The Netherlands – commonly referred to as Holland – is a small but densely populated country with over 16 million inhabitants, located in the north western part of Europe. It lies opposite Great Britain on the shores of the North Sea, the challenging waters which require solid boats to navigate. Major European rivers such as the Rhine (Rijn) and the Meuse (Maas) flow through Holland, playing a crucial role in the transportation of goods over water to Germany, Belgium and other countries. The name ‘Netherlands’ comes from ‘low lands’, and is a very apt description. The western half of the country is below sea level thanks to a system of reclaimed land sheltered by a network of dikes. Just like the United Kingdom and Ireland, it often rains in Holland. Excess water is pumped out via a system of channels to the North Sea. Large areas of the country are covered with fresh water lakes, interconnected by channels. The biggest lake is the IJsselmeer, formerly an inland sea. In the coastal region in the south and north are islands, partly connected by dikes to the mainland but sometimes isolated and surrounded by the open sea with its strong currents. Popular among British sailors are the Delta lakes in the south western parts, that can easily be reached by yachts in a days crossing from the British islands. Cities such as Amsterdam and Utrecht are intersected by the famous canals, called ‘grachten’.
Quality matters for boats and yachts
The weather conditions in this part of the world can be rough. This is why Dutch shipyards are so accustomed to building yachts to the highest technical standards – the foundations of the global reputation enjoyed by the industry today.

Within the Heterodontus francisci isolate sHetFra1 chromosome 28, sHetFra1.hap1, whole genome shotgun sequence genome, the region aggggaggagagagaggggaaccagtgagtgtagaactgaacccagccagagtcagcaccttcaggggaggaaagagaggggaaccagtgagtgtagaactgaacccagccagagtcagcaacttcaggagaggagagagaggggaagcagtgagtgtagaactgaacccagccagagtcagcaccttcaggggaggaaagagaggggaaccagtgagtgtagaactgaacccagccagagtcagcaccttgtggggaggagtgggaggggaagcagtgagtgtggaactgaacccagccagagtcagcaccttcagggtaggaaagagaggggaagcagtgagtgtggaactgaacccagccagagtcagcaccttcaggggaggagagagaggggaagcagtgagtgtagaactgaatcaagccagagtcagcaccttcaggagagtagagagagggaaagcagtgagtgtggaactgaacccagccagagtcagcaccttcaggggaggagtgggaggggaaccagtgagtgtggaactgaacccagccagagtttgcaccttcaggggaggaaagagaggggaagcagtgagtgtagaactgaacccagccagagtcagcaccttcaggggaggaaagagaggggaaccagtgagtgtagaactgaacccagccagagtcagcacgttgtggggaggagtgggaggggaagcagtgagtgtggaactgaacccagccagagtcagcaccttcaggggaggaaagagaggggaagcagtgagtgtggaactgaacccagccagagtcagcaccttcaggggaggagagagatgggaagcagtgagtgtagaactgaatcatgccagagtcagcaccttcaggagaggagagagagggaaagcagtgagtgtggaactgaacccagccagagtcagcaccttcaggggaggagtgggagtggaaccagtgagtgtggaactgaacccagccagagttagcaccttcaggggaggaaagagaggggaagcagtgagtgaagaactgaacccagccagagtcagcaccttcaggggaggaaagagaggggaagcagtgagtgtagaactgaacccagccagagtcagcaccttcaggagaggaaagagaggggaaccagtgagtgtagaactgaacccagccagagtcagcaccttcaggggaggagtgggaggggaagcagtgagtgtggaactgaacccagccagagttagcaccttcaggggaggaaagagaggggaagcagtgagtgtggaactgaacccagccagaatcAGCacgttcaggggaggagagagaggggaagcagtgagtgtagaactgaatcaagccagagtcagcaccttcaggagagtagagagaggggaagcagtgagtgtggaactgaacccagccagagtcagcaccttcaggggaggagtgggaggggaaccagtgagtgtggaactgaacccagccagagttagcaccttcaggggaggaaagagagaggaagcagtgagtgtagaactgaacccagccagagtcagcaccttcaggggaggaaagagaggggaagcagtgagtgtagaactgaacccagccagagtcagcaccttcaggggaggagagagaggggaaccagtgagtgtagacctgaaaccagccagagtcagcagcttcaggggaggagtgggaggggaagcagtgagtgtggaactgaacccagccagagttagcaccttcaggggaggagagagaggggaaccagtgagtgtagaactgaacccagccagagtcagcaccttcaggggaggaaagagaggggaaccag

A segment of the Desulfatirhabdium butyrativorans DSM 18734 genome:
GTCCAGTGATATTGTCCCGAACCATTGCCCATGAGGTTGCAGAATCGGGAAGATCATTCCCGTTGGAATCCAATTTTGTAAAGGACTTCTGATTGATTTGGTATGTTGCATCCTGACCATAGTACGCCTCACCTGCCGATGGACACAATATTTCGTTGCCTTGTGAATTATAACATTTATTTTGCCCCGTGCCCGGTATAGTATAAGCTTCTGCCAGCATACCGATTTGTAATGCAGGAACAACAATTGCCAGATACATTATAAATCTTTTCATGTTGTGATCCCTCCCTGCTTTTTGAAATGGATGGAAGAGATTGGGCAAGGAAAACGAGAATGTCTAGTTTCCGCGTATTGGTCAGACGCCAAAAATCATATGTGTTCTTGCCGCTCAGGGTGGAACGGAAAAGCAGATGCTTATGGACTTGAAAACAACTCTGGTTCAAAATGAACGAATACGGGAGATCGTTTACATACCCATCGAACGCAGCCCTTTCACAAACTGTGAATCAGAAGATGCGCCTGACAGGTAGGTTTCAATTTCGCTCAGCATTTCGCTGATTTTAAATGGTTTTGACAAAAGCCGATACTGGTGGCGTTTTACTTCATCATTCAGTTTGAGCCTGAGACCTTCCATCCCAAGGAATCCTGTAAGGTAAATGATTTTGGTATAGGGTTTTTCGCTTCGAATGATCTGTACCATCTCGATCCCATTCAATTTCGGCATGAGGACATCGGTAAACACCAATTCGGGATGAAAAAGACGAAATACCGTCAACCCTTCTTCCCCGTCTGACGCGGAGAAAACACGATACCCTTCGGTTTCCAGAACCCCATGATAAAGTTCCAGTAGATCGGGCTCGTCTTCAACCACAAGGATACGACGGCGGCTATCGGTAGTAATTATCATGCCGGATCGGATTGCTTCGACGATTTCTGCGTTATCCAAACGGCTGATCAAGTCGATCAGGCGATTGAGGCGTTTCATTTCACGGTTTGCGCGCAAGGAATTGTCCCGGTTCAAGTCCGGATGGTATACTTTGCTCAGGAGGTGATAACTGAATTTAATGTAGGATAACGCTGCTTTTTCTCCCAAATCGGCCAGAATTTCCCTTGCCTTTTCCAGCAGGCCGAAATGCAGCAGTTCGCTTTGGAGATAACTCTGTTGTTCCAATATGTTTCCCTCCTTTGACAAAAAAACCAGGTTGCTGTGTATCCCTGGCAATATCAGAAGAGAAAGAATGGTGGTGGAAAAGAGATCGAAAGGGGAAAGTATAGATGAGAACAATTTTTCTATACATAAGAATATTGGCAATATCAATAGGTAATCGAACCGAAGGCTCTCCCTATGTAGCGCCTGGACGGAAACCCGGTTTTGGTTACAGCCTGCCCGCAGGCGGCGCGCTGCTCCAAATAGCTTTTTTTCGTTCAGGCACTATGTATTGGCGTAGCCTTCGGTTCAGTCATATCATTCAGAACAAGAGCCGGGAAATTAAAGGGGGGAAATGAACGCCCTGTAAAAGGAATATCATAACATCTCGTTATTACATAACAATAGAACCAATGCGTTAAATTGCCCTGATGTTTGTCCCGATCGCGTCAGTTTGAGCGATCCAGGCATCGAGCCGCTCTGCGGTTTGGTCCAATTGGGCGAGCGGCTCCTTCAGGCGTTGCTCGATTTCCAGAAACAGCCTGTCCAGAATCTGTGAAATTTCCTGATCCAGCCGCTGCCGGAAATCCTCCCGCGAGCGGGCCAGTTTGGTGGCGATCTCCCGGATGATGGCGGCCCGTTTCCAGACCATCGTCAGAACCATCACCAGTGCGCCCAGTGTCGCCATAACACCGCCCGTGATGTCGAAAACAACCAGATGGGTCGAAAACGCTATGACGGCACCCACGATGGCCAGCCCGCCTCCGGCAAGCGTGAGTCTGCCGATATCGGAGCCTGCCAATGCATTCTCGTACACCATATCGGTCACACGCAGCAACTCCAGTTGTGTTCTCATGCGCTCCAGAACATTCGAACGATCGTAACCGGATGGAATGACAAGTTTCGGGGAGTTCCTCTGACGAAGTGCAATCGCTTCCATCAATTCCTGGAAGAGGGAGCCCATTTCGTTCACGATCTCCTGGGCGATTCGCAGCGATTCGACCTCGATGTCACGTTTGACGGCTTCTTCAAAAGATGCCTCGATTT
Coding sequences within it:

The origins of the word ‘yacht’
Due to its relationship with water, shipbuilding has played a major role in the Dutch economy for centuries. In the Golden Age of the 1600 and 1700s, Holland’s large fleet of wooden ships dominated the oceans. It was at this time that wealthy residents started having their own ‘jacht’ built – the Dutch word for pleasure boat from which the international term ‘yacht’ is derived. Yachting literally and metaphorically had its origin in the Netherlands.
Meet the Dutch
Conduct business with Dutch shipyards and yacht brokers and you’ll be struck by the internationally oriented mentality of your business partner. The people on either side of the North Sea are known to get along well both in business and private and certainly in yachting. The Dutch may come across as being rather direct to the English, Scottish, Welsh and Irish yachtsmen but this is actually a sign of respect. The Dutch like to focus on your demands. Business mentality is quite similar to that in the Anglo Saxon countries, with an additional influence of Calvinism sometimes. Traditionally, the Dutch tend to ‘underpromise and overachieve’. Nearly all Dutch people speak English and one or two other international languages, especially those whom you are likely to encounter in boating.